• 2. Lodin, Karin
    et al.
    Lekander, Mats
    Stockholm University, Faculty of Social Sciences, Stress Research Institute. Karolinska Institutet, Sweden.
    Syk, Jörgen
    Alving, Kjell
    Andreasson, Anna
    Stockholm University, Faculty of Social Sciences, Stress Research Institute. Karolinska Institutet, Sweden; Macquarie University, Australia.
    Associations between self-rated health, sickness behaviour and inflammatory markers in primary care patients with allergic asthma: a longitudinal study2017In: NPD Bulletin, ISSN 1892-8110, E-ISSN 2055-1010, Vol. 27, article id 67Article in journal (Refereed)
    Abstract [en]

    Allergic asthma is a chronic inflammatory disorder associated with elevated levels of immunoglobulin E (IgE), serum eosinophilic cationic protein (S-ECP), plasma eosinophil-derived neurotoxin (P-EDN) and fraction of exhaled nitric oxide (FENO). Poor self-rated health and sickness behaviour has repeatedly been associated with inflammatory markers, but the nature of this relationship in chronic inflammatory disease is not known. Likewise, such findings largely rely on cross-sectional investigations. Self-rated health (How would you rate your general state of health?), sickness behaviour (mean rating of satisfaction with energy, sleep, fitness, appetite and memory), IgE, S-ECP, P-EDN, and FENO were assessed in 181 non-smoking primary care patients with asthma in a 1-year longitudinal study. Associations between repeated measurements were calculated using mixed regression models and Spearman's correlations for change scores. Poor self-rated health was associated with high levels of seasonal IgE (p = 0.05) and food IgE (p = 0.04), but not total IgE or inflammatory markers. An increase over 1 year in perennial IgE was associated with a worsening of self-rated health (rho = 0.16, p = 0.04). Poor self-rated health was associated with more pronounced sickness behaviour (p < 0.001), and a worsening in sickness behaviour was associated with a worsening of self-rated health over time (rho = 0.21, p = 0.007). The study corroborates the importance of sickness behaviour as a determinant of self-rated health by showing that these factors co-vary over a 1-year period in a group of patients with allergic asthma. The importance of specific IgE for perceived health in primary care patients with mild to moderate asthma needs further investigation.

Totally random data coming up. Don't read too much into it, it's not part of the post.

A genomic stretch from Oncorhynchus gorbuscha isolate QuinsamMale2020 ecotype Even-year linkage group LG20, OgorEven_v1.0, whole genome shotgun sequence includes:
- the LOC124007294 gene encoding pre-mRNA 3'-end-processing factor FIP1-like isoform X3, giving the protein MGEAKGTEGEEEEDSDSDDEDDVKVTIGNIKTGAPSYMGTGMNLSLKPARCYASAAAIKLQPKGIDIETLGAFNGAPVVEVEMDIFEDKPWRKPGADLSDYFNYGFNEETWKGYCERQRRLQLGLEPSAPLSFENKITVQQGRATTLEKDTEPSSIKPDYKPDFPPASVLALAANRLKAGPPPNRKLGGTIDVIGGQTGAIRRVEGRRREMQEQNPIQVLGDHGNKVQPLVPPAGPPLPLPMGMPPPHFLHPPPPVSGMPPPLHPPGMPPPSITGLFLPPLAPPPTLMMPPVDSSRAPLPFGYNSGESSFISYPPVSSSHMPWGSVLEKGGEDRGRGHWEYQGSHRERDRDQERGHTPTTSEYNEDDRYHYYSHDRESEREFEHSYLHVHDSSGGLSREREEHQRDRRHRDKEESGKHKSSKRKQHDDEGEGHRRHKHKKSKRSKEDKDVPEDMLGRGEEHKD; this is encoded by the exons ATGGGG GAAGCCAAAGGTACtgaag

1 - 2 of 2
CiteExportLink to result list
Permanent link
Cite
Citation style
  • apa
  • ieee
  • modern-language-association-8th-edition
  • vancouver
  • Other style
More styles
Language
  • de-DE
  • en-GB
  • en-US
  • fi-FI
  • nn-NO
  • nn-NB
  • sv-SE
  • Other locale
More languages
Output format
  • html
  • text
  • asciidoc
  • rtf